Wintershall Dea is looking for a way to sue Moscow after the Kremlin expropriated the German company’s business in Russia and wiped €2bn off its accounts.
The energy group last month became one of the last western oil and gas producers to announce its exit from Russia following the country’s assault on Ukraine, admitting it had lost control of its wells as well as the bank accounts it shared with its joint venture partner Gazprom.
Chief executive Mario Mehren said on Thursday that Wintershall — one of the main European investors in the suspended Nord Stream 2 gas pipeline between Russia and Germany — was now investigating “legal claims we might have against the Russian state, or others”.
He added that the company “will try everything that will be possible . . . and will execute it without making big announcements”.
Wintershall, which is majority owned by BASF, revealed on Thursday that it had swung to a net loss of €4.8bn in 2022 despite a year of unprecedentedly high gas prices because of a non-cash impairment of €7bn related to the loss of its Russian business.
Mehren was nevertheless confident that the company remained “strong and stable”, and spoke about plans to expand its business in Mexico, Norway and north Africa.
Chief financial officer Paul Smith said Wintershall “had hoped, at the end of the war and once restrictions had been lifted”, that the cash made from its continued operations in Russia would be “dividended back” to shareholders, but that this was “no longer the case”.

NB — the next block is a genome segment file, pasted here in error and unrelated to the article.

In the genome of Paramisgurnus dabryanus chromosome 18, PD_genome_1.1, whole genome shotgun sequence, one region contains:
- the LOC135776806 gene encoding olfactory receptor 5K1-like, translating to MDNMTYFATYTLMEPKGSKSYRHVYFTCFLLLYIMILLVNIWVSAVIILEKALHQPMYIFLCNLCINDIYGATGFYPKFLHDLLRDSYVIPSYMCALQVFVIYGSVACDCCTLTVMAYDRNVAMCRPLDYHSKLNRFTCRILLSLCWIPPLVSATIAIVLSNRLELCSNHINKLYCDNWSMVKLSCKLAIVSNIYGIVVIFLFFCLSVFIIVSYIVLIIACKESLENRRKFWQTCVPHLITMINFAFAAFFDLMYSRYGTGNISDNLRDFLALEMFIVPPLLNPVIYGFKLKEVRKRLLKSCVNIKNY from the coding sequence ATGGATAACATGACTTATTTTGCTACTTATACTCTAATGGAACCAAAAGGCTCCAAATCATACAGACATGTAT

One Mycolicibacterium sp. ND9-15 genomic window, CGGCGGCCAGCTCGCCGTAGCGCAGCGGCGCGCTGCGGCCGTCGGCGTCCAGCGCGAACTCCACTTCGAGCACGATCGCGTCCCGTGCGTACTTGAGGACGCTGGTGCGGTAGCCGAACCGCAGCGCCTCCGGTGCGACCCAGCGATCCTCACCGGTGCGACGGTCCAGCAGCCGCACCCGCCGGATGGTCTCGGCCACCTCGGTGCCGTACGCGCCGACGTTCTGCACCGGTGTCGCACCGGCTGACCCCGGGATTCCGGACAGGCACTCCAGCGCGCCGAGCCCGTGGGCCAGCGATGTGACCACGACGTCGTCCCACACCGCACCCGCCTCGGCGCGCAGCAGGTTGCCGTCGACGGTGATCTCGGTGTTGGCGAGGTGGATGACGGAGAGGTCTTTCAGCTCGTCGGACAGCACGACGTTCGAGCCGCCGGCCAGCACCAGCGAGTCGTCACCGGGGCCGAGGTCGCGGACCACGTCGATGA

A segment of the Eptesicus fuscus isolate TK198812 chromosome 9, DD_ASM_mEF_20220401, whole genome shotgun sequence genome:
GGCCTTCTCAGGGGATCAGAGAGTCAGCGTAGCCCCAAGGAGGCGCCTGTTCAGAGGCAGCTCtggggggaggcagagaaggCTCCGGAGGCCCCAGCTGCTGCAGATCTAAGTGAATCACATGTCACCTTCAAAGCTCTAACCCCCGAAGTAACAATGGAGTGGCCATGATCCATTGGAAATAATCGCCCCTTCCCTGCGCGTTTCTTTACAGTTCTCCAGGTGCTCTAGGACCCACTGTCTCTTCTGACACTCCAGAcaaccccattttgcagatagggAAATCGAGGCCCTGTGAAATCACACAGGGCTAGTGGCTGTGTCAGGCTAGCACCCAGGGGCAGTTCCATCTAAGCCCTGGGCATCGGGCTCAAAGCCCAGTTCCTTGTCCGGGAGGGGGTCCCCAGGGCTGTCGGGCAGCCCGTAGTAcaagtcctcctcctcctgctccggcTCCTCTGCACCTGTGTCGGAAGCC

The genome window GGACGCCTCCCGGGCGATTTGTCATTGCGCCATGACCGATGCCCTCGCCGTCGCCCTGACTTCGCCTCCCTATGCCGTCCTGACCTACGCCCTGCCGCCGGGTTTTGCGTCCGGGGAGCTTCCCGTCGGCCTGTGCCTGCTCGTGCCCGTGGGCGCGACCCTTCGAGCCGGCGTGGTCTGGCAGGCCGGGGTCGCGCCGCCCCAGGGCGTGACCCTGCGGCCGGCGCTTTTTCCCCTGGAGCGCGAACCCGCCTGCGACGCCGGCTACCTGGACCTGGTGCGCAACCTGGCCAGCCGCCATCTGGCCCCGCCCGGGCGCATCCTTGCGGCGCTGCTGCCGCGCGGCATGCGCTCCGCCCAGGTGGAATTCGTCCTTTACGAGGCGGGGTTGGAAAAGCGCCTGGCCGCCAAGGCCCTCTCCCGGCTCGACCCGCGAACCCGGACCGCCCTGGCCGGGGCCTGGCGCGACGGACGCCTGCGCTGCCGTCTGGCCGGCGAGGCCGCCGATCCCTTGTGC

Mehren said Wintershall also hoped to claw back some of its losses in Russia under the German government’s federal investment guarantee, which some analysts have estimated could be worth €2bn to €2.5bn.
The chief executive, who days before the invasion of Ukraine had still been advocating for closer ties with Russia, declined to comment on whether Wintershall might try to sell its Russian business to the country’s government or Gazprom.
“At this point in time, we are not disclosing details on our plans of how exactly we will realise our exit from Russia,” he said.
The company, which human rights groups have claimed has supplied Gazprom with products that can be used to make fuel for Russian military jets, said it aimed to complete its exit this year.
However, Mehren cautioned that “how long this is going to take in the end will also not only depend on us, it will also depend on others”.